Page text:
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## Welcome to the CLAST Practice Test.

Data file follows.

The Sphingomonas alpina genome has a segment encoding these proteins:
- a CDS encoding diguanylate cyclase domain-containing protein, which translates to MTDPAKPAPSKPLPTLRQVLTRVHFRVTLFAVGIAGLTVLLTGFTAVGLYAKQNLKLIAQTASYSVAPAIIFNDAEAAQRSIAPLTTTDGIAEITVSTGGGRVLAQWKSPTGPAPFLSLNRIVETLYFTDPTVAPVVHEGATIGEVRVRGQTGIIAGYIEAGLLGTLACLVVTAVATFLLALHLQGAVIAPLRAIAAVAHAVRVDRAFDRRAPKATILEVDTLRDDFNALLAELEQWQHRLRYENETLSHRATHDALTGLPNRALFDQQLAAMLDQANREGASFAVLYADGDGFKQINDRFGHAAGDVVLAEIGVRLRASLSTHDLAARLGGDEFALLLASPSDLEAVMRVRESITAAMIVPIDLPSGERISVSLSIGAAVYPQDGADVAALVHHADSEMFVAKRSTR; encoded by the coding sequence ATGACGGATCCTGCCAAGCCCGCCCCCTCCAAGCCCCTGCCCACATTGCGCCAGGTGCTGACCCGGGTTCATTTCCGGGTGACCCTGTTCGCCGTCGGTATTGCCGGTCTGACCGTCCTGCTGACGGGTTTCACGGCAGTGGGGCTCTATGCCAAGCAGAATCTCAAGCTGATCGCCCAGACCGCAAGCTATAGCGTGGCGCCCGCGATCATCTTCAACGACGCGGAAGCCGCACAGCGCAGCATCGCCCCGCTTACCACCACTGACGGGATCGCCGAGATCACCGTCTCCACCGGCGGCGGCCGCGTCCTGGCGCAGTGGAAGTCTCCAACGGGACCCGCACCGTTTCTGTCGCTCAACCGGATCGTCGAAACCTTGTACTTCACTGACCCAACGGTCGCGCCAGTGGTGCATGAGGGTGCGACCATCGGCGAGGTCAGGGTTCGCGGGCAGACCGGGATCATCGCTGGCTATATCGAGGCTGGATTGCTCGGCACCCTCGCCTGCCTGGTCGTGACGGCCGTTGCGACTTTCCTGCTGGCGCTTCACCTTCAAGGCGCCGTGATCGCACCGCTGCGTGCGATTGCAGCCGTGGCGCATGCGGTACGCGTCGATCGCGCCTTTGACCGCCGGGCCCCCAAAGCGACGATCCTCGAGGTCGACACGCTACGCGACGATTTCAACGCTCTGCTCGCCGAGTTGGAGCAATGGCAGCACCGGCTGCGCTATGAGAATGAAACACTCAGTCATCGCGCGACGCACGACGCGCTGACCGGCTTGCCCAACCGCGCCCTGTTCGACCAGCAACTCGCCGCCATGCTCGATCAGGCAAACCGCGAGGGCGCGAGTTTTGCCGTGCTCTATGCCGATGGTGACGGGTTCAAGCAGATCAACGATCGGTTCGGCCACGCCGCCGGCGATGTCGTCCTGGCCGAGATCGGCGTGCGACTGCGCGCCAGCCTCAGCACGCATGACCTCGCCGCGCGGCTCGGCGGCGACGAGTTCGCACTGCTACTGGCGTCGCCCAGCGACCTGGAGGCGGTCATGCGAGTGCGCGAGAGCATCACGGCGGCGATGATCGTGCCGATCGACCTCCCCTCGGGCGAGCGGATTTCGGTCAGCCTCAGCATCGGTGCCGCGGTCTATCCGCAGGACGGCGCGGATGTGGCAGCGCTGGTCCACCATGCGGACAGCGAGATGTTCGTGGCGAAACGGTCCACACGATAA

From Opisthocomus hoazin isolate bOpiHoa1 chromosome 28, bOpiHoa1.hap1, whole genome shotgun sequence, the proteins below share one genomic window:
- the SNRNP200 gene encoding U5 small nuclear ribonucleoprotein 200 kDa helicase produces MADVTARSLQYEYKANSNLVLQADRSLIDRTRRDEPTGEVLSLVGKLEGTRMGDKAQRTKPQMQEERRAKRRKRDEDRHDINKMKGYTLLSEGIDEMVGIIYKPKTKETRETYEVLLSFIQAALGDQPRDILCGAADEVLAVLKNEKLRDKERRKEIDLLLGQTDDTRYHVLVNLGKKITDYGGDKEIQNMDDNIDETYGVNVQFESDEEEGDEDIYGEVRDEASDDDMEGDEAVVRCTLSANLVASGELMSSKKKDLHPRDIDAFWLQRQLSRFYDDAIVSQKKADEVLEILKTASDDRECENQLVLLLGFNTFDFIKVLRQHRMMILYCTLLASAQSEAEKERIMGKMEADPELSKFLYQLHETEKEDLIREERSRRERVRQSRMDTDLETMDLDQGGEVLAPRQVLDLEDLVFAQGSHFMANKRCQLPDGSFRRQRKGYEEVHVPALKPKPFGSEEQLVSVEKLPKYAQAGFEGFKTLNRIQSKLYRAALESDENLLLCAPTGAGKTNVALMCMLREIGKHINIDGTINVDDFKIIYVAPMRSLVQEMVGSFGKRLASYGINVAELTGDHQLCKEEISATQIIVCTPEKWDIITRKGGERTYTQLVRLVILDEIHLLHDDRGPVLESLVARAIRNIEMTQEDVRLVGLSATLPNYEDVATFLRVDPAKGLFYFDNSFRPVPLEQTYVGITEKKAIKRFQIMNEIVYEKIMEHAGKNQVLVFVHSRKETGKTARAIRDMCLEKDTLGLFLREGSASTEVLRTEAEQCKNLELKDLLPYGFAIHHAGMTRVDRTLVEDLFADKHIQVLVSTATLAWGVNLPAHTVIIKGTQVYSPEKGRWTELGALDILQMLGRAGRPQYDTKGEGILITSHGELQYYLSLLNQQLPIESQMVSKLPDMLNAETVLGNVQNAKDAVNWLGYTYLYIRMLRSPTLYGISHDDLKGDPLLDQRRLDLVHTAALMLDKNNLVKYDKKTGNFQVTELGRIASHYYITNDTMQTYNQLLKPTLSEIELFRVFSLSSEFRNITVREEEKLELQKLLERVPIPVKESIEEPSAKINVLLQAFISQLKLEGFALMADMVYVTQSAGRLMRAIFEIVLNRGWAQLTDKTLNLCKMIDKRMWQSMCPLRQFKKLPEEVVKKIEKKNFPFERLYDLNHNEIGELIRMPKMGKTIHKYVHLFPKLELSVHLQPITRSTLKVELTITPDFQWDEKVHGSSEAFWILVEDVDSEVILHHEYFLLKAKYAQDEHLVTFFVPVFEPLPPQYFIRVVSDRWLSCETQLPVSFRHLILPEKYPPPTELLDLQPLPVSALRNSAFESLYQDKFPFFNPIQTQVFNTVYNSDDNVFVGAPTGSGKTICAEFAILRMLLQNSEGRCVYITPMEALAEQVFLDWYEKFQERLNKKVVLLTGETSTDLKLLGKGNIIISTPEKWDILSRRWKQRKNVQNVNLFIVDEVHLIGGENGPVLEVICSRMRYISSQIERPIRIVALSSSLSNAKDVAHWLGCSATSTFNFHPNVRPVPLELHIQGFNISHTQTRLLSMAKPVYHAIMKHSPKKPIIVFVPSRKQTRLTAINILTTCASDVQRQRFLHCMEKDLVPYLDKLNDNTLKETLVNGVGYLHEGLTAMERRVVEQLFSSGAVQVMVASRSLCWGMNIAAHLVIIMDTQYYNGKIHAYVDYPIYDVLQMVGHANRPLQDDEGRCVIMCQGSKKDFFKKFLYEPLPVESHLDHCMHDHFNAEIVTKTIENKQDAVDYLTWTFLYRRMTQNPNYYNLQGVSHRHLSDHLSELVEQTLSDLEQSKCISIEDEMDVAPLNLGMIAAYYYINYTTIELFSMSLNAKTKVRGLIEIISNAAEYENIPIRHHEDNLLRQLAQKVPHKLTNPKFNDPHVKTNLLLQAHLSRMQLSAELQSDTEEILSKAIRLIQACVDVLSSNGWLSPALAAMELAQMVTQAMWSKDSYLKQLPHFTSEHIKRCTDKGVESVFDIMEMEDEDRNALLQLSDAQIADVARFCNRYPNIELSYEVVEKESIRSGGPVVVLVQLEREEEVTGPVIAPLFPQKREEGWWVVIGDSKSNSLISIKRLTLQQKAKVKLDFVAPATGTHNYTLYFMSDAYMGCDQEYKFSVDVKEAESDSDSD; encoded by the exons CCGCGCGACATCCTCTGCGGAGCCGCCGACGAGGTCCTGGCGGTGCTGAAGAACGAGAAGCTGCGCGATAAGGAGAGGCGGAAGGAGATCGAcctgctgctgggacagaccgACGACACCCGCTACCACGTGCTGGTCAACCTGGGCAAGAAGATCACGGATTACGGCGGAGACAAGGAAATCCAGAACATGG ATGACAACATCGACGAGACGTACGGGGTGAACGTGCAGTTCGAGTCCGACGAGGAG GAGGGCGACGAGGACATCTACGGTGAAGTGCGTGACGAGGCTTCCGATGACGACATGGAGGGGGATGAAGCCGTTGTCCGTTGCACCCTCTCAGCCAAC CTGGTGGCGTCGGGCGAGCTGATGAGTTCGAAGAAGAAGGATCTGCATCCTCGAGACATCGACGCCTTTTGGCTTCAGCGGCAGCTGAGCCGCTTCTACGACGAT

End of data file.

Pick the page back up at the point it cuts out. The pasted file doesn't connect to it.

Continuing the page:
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**Welcome to the CLAST Practice Test.**• Each question has four answers provided. Choose the correct answer by clicking on the answer. • Click here to begin.**1. Skill 1: Identifying information contained in bar, line,**and circle graphs • 1.1 The graph at the left compares the grades between the males and females earned on the first Chemistry test in Professor Bond’s two Chemistry I classes. What was the total number of students in both these classes? • 59 • 34 • 29 • 63 No. of students**2. Skill 1: Identifying information contained in bar, line,**and circle graphs • 1.2 The graph at the left represents the rainfall for the first six months in a city. What is the biggest difference in rainfall between any two months? • 5 inches • 6 inches • 8 inches • 9 inches**3. Skill 1: Identifying information contained in bar, line,**and circle graphs • 1.3 The circle graph at the left represents the menu selections of 600 people attending a banquet. How many people attending the banquet chose beef or fish? • 150 • 180 • 330 • 420**4. Skill 1: Identifying information contained in bar, line,**and circle graphs • 1.4 The graph at the left compares the attendance at two theme parts over the period of a year. In which quarter did the attendance at Wally World exceed the attendance at Animal World by the greatest amount? • 1st quarter • 2nd quarter • 3rd quarter • 4th quarter**5. Skill 1: Identifying information contained in bar, line,**and circle graphs • 1.5 The line graph at the left shows the average number of cars sold each day at a large dealership over a four month period. What was the highest daily average number of cars sold? • 20 • 28 • 85 • 90**6. Skill 1: Identifying information contained in bar, line,**and circle graphs • 1.6 The pie graph at the left represents the number of students by age enrolled in college algebra for the summer term at a community college. What percentage of the students are less than 27 years old? • 45% • 55% • 60% • 70%**7. Skill 2: Identifying relationships and making**predictions based on statistical data • 2.1 The scatter diagram at the left represents the price of a laptop computer versus the number sold at a computer store. Which statement best summarizes the relationship between price and number sold. • Higher prices caused fewer laptops to be sold. • Higher prices tend to be associated with fewer laptops sold. • There is no apparent relationship between price and number sold. • Lower prices cause a higher number of laptops sold.**8. Skill 2: Identifying relationships and making**predictions based on statistical data • 2.2 The scatter diagram at the left represents the price of a laptop computer versus the number sold at a computer store. Approximately how many laptop where sold at the cheapest price ($1000)? • 20 • 40 • 50 • 60**9. Skill 2: Identifying relationships and making**predictions based on statistical data • 2.3 The graph at the left depicts the sales figures (in thousands) for two competing burger chains over a 7 year period from 1995 to 2002. Identify which statement is true based on the graph. • Both burger chains experienced in increase an sales over the 7 year period. • Yummy Burger spent more on advertisements than Big Burger. • During the time period between 1995 and 1997 Yummy Burger sold more burgers than Big Burger. • The number of burgers sold by both chains was equal in 1999.**10. Skill 2: Identifying relationships and making**predictions based on statistical data • 2.4 The table at the left contains information about the number of videos rented and movie attendance at two businesses at a strip mall. Which of the following statements describes the relationship between the number of videos rented and attendance at the movie theater? • An increase in the number of movies attended is associated with an increase in the number of videos rented. • Movies are just as good when viewed at home as they are at the theater. • It’s cheaper to rent videos than to go to the theater. • The increase in videos rented is greater than the increase in movie attendance.**11. Skill 2: Identifying relationships and making**predictions based on statistical data • 2.5 The table at the left presents information about the average home price in various U. S. cities in 2002 and the percent increase in price in 2002. Which of the following statements is true, based on the data provided in the table? • The city with the highest average home price had the largest percent increase in 2002. • Houses are cheaper in Atlanta than in Orlando. • All average home prices shown increased in 2002. • Homes in warmer climates are cheaper.**12. Skill 3: Determining the mean, median, and mode of a**set of numbers 3.1 Find the mean, median, and mode of the data: 2, 3, 7, 4, 3, 11, 7, 6, 4, 13, 4, 8 mean = 6 median = 5 mode = 4 mean = 5 median = 6 mode = 4 mean = 6 median = 5 mode = 7 mean = 5 median = 6 mode = 7**13. Skill 3: Determining the mean, median, and mode of a**set of numbers • 3.2 Given the following set of numbers, determine which statement is true: • 5, 15, 25, 35, 35, 55, 75 • The mean is less than the median. • The mode is greater than the mean. • The mean, median, and mode are equal. • The median is greater than the mode.**14. Skill 4: Interpreting real-world data involving**frequency and cumulative frequency tables • 3.3 The table at the left represents the distribution for the number of pets per household in a certain neighborhood. What is the mean number of pets per household? • 0 • 2.00 • 2.18 • 3**15. Skill 4: Interpreting real-world data involving**frequency and cumulative frequency tables • 3.4 The table at the left represents the distribution for the number of pets per household in a certain city. What is the median number of pets per household? • 1 • 2 • 3 • 4**16. Skill 4: Interpreting real-world data involving**frequency and cumulative frequency tables • 3.5 The table at the left represents the distribution for the number of pets per household in a certain city. What is the mode number of pets per household? • 0 • 1 • 2 • 3**17. Skill 4: Interpreting real-world data involving**frequency and cumulative frequency tables • 3.6 The table at the left represents the percentile distribution for employees of a national retail chain. What per cent of the employees have at least two years off college? • 16% • 25% • 45% • 75%**18. Skill 4: Interpreting real-world data involving**frequency and cumulative frequency tables • 4.1 The table at the left represents the percentile distribution for employees of a national retail chain. What per cent of the employees have more than the high school diploma but less than a masters degree? • 15% • 16% • 45% • 84%**19. Skill 5: Recognizing relationships between the mean,**median, and mode in a variety of distributions • 5.1 In a survey of community college students half reported they worked 15 hours a week. Equal numbers reported working 20 hours a week and 25 hours a week, while less reported working more than 35 hours per week. Select the statement that is true about the distribution of numbers of hours worked. • The median and the mode are the same. • The mean is less than the mode. • The median is greater than the mode. • The mean is less than the median.**20. Skill 5: Recognizing relationships between the mean,**median, and mode in a variety of distributions • 5.2 The graph at the left represents the distribution of scores in a introductory science class. Which of the following statements is true about the distribution? • The mean and mode are the same. • The mode and the mean are the same. • The median is less than the mode. • The mode is less than the mean.**21. Skill 6: Choosing appropriate procedure for selecting**an unbiased sample from a target population • 6.1 Professor Powell wants to survey students at a community college to determine whether they found the mandatory fall orientations (there were several sessions) to be worthwhile. Which of the following procedures would be most appropriate for selecting a statistically unbiased sample? • Ask all English composition instructors to administer the survey to their students. • Have the research department call and survey the first 100 students who attended fall orientation. • Post a notice in the cafeteria asking for volunteers. • Survey 100 students whose names are randomly chosen from a list of students attending the fall orientation.**22. Skill 6: Choosing appropriate procedure for selecting**an unbiased sample from a target population • 6.2 Professor Hakim wants to survey her students to determine their opinions of the online components she has added to her course. Which of the following methods would be most appropriate for obtaining an unbiased sample? • Survey all students who stop by her office for help. • Pick names at random from all her class rolls and interview those chosen after class. • Survey all students in her 8:00 am class. • Mail a survey to all her students with a stamped, self-addressed envelope.**23. Skill 7: Applying counting rules**• 7.1 At Samantha’s Spa you can get a facial, a pedicure, a manicure, or a steam treatment. How many different combinations of options are available, if at least one treatment is included? • 4 • 8 • 15 • 24**24. Skill 7: Applying counting rules**• 7.2 At Samantha’s Spa Josie can get a choice of four treatments: facial, a pedicure, a manicure, or a steam treatment. If Josie is going to get all four treatments, one after another, in how many different orders can she have four treatments? • 4 • 16 • 24 • 64**25. Skill 7: Applying counting rules**• 7.3 Joaquin must choose three courses from the five he needs to graduate this semester. How many different combinations of three courses can he choose? • 5 • 10 • 15 • 20**26. Skill 7: Applying counting rules**• 7.4 The environmental club has 8 students on its executive board. In how many ways can a president, vice-president, and secretary be chosen from this board? • 27 • 336 • 343 • 512**27. Skill 7: Applying counting rules**• 7.5 Elizabeth takes 3 pairs of shoes, 4 pairs of slacks, and 6 blouses on a weekend trip. How many different outfits can she wear, choosing one pair of shoes, one blouse, and one pair of slacks. • 12 • 24 • 36 • 72**28. Skill 7: Applying counting rules**• 7.6 A class of 22 students has 13 women and 9 men. A panel of 2 men and 2 women is chosen for a debate. In how many different ways can the panel be chosen? • 13 x 13 x 9 x 9 • 22 x 21 x 20 x 19 • 13 x 12 x 9 x 8 • 22 x 22 x 22 x 22**29. Skill 8: Determining probabilities**• 8.1 There are 20 raffle tickets sold for a school fundraiser. If Ray bought 3 tickets, what is the probability that he will win, assuming all tickets have an equal chance of being chosen? • 0 • 3/10 • 3/20 • 17/20**30. Skill 8: Determining probabilities**• 8.2 A recent survey indicated that 12% of students at a college are registered to vote. What is the probability that a student at this college chosen at random will not be registered to vote? • 0 • .12 • .50 • .88**31. Skill 8: Determining probabilities**• 8.3 A survey of homeowners indicated that 55% of homeowners had two or more televisions, 20% had DVD players, and 60% had cell phones. What is the probability that two randomly selected homeowners both have a DVD player? • .02 • .04 • .2 • .4**32. Skill 8: Determining probabilities**• 8.4 In a survey of students at a community college 35% work full-time, and 60% plan to continue to a 4-year college after graduation, and 20% both work full-time and plan to continue. If a student is chosen at random from this college, what is the probability that the student works full-time or plans to continue to a 4-year college after graduation? • .35 • .60 • .75 • .95**33. Skill 8: Determining probabilities**• 8.5 Suppose the probability of a certain brand of tire wearing out before the guaranteed 40,000 miles is .10. If you purchase 2 new tires, what is the probability that at least one will wear out before 40,000 miles? • .10 • .19 • .20 • .90**34. Skill 8: Determining probabilities**• 8.6 In a recent election, 25% of eligible voters registered to vote, and 30% of those registered voted. What is the probability that an eligible voter actually registered and voted? • .05 • .075 • .25 • .30**35. Skill 9: Solving real-world problems using**probabilities • 9.1 The table at the left shows the distributions of absences of the students who passed Professor’s Kilmer’s physics class for the fall term. If a student who passed his class is selected at random, what is the probability that student had less than 2 absences? • .14 • .21 • .26 • .47**36. Skill 9: Solving real-world problems using**probabilities • 9.2 The table at the left shows the distributions of absences of the students who passed Professor’s Kilmer’s physics class for the fall term. If a student who passed his class is selected at random, what is the probability that student had more than 1 but less than 5 absences? • .29 • .43 • .51 • .53**37. Skill 9: Solving real-world problems using**probabilities • 9.3 The table at the left shows the distributions of absences of the students who pass an advanced chemistry course on their first attempt at a large university. If two students who passed this class are selected at random, what is the probability that neither student had more than 3 absences? • .001 • .01 • .10 • .20**38. Skill 9: Solving real-world problems using**probabilities • 9.4 The table at the left shows the distributions of votes in a recent local mayoral election. Based on these results, what is the probability that a randomly selected voter voted for the Libertarian candidate? • .01 • .03 • .04 • .05**39. Skill 9: Solving real-world problems using**probabilities • 9.5 The table at the left shows the distributions of all votes in a recent local mayoral election. Based on these results, what is the probability that a randomly selected voter is female, given that the voter voted for the Democratic candidate? • .2 • .3 • .5 • .6**40. Skill 9: Solving real-world problems using**probabilities • 9.6 The pie chart at the left represents the distribution of beverage choices of students at the school cafeteria. If a student who uses the cafeteria is randomly chosen, what is the probability that the student does not choose coffee? • .11 • .22 • .74 • .89**41. Skill 9: Solving real-world problems using**probabilities • 9.7 The pie chart at the left represents the distribution of beverage choices of students at the school cafeteria. If a student who uses the cafeteria is randomly chosen, what is the probability that the student chooses either soda or diet soda? • .22 • .52 • .74 • .89**42. Skill 9: Solving real-world problems using**probabilities • 9.8 For a certain variety of citrus trees sold at a nursery, 90% are guaranteed to bear fruit within the first five years. Of the trees that bear fruit, 20% will be tangerines, 40% will be oranges and the rest will be grapefruit. If one of these trees is selected at random from the nursery, what is the probability that the tree will bear fruit within five years and be a tangerine tree? • .18 • .20 • .36 • .54**1. Correct Answer!**Return to previous slide The solution is D, 63 students. 5 males and 9 females made “A,” 8 males and10 females made “B,” 12 males and 12 females made “C,” 3 males and 2 females made “D,”, and 1 male and 1 female made “F.”**2. Correct Answer!**Return to previous slide The solution is D, 9 inches. In April it rained 15 inches and in May it rained 6 inches. The difference is 15 – 6 = 9 inches.**3. Correct Answer!**Return to previous slide The correct answer is C, 330 people. 40% chose beef and 15% chose chicken, for a total of 55%. 55% of 600 people is .55 X 600 = 330.**4. Correct Answer!**Return to previous slide The correct answer is A, the first quarter. The distance between the dark blue and light blue bars are the greatest for this quarter.**5. Correct Answer!**Return to previous slide The correct answer is D, 90 cars each day. It is the highest point on the graph over the month of August, and it lies half-way between 80 and 100.**6. Correct Answer!**Return to previous slide The correct answer is D, 70%. The total number of students is 2000. The total number of students from 17 to 26 is 750+650=1400. 1400/2000=.70 or 70%.